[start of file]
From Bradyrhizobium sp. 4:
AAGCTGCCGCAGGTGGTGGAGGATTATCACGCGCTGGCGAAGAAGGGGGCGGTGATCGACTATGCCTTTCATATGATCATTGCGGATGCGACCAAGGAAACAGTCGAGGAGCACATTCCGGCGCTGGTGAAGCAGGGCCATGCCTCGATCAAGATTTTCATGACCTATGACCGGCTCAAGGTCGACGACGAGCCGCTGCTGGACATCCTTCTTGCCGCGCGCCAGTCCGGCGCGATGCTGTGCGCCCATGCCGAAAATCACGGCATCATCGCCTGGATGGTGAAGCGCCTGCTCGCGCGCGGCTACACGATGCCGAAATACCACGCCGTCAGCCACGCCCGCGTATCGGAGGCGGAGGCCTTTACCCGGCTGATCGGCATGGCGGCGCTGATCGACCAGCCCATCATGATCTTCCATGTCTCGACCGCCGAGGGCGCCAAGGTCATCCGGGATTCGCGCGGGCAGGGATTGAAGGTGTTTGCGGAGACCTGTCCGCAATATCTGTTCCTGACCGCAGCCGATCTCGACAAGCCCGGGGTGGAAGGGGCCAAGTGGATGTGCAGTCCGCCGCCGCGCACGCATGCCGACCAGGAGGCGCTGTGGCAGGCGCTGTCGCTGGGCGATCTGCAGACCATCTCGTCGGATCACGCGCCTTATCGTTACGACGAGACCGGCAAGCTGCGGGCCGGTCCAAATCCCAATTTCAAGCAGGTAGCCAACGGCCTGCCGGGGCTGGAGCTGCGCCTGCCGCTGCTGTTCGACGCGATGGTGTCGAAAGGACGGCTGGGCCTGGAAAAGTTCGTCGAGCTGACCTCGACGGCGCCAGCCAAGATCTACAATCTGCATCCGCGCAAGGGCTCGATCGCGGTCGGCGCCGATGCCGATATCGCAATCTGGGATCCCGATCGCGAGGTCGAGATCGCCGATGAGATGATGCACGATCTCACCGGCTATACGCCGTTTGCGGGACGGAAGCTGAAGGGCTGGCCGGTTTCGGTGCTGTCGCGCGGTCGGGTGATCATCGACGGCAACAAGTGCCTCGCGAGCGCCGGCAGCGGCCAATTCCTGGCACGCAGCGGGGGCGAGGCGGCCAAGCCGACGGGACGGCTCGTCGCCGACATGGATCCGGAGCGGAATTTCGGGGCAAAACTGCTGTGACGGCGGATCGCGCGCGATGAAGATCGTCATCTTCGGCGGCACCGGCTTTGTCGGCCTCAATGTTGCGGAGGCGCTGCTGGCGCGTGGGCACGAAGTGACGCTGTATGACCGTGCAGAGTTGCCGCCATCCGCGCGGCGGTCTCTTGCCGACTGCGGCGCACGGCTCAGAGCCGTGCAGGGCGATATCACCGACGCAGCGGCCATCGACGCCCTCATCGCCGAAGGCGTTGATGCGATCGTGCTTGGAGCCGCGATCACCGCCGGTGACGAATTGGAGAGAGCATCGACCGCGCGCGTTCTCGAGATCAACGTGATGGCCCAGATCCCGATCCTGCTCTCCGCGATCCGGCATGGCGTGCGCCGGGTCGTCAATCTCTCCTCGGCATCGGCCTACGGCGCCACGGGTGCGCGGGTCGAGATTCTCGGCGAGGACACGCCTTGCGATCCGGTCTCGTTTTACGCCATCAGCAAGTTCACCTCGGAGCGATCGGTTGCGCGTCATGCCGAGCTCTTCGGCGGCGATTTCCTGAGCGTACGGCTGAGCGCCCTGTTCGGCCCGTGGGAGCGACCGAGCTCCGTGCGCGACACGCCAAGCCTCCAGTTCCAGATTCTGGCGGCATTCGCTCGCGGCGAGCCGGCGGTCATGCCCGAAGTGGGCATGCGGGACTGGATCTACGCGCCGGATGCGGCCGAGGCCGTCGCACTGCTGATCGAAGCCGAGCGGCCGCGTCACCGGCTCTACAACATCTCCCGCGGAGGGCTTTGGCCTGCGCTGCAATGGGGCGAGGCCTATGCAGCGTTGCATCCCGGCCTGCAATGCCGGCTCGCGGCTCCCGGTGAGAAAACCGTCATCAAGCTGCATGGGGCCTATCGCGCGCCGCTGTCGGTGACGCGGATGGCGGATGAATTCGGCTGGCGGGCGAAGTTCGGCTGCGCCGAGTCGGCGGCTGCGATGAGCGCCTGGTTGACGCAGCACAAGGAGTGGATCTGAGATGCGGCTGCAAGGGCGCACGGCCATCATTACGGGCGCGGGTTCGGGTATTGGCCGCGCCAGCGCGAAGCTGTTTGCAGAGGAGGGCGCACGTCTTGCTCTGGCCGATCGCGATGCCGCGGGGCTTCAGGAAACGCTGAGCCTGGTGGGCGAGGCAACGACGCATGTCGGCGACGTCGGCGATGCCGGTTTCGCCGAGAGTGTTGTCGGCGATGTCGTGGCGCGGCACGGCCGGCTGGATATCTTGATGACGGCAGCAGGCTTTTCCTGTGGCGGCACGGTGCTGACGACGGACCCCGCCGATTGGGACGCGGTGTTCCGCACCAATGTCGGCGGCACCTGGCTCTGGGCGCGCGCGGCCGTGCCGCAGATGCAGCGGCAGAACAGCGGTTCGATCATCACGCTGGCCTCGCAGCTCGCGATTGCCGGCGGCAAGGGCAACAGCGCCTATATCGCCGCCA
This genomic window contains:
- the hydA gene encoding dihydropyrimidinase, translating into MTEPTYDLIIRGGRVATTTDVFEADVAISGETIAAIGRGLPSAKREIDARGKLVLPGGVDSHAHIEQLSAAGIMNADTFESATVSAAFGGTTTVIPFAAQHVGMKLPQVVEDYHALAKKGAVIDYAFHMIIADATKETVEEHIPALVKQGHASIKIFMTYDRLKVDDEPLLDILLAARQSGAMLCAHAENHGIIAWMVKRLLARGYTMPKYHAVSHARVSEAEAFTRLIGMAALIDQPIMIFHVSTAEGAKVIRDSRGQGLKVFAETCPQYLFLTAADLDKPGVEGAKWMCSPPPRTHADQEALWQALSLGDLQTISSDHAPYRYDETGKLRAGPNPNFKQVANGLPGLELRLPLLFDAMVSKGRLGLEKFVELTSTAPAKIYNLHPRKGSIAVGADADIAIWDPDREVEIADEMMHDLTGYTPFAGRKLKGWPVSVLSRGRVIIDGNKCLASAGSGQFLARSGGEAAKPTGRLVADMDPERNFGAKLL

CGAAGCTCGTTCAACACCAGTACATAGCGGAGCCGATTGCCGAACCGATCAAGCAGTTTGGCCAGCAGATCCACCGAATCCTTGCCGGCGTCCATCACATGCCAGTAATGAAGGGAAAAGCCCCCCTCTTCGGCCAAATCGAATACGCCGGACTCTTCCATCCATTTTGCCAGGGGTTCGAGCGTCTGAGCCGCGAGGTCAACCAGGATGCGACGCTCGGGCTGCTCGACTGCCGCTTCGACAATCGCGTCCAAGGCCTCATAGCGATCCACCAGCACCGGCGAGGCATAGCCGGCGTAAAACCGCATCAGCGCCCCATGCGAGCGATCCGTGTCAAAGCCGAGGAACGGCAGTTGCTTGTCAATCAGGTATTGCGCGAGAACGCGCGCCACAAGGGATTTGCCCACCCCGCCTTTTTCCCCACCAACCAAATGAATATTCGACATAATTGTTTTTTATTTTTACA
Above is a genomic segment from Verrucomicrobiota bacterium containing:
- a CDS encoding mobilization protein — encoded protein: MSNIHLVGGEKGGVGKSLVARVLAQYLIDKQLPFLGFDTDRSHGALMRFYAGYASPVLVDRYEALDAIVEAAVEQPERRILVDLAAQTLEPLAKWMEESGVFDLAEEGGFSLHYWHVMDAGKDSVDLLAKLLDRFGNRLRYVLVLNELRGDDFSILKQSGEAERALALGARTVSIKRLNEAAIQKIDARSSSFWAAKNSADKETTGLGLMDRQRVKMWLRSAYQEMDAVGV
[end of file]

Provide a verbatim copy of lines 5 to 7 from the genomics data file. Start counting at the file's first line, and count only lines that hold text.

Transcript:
CGAAGCTCGTTCAACACCAGTACATAGCGGAGCCGATTGCCGAACCGATCAAGCAGTTTGGCCAGCAGATCCACCGAATCCTTGCCGGCGTCCATCACATGCCAGTAATGAAGGGAAAAGCCCCCCTCTTCGGCCAAATCGAATACGCCGGACTCTTCCATCCATTTTGCCAGGGGTTCGAGCGTCTGAGCCGCGAGGTCAACCAGGATGCGACGCTCGGGCTGCTCGACTGCCGCTTCGACAATCGCGTCCAAGGCCTCATAGCGATCCACCAGCACCGGCGAGGCATAGCCGGCGTAAAACCGCATCAGCGCCCCATGCGAGCGATCCGTGTCAAAGCCGAGGAACGGCAGTTGCTTGTCAATCAGGTATTGCGCGAGAACGCGCGCCACAAGGGATTTGCCCACCCCGCCTTTTTCCCCACCAACCAAATGAATATTCGACATAATTGTTTTTTATTTTTACA
Above is a genomic segment from Verrucomicrobiota bacterium containing:
- a CDS encoding mobilization protein — encoded protein: MSNIHLVGGEKGGVGKSLVARVLAQYLIDKQLPFLGFDTDRSHGALMRFYAGYASPVLVDRYEALDAIVEAAVEQPERRILVDLAAQTLEPLAKWMEESGVFDLAEEGGFSLHYWHVMDAGKDSVDLLAKLLDRFGNRLRYVLVLNELRGDDFSILKQSGEAERALALGARTVSIKRLNEAAIQKIDARSSSFWAAKNSADKETTGLGLMDRQRVKMWLRSAYQEMDAVGV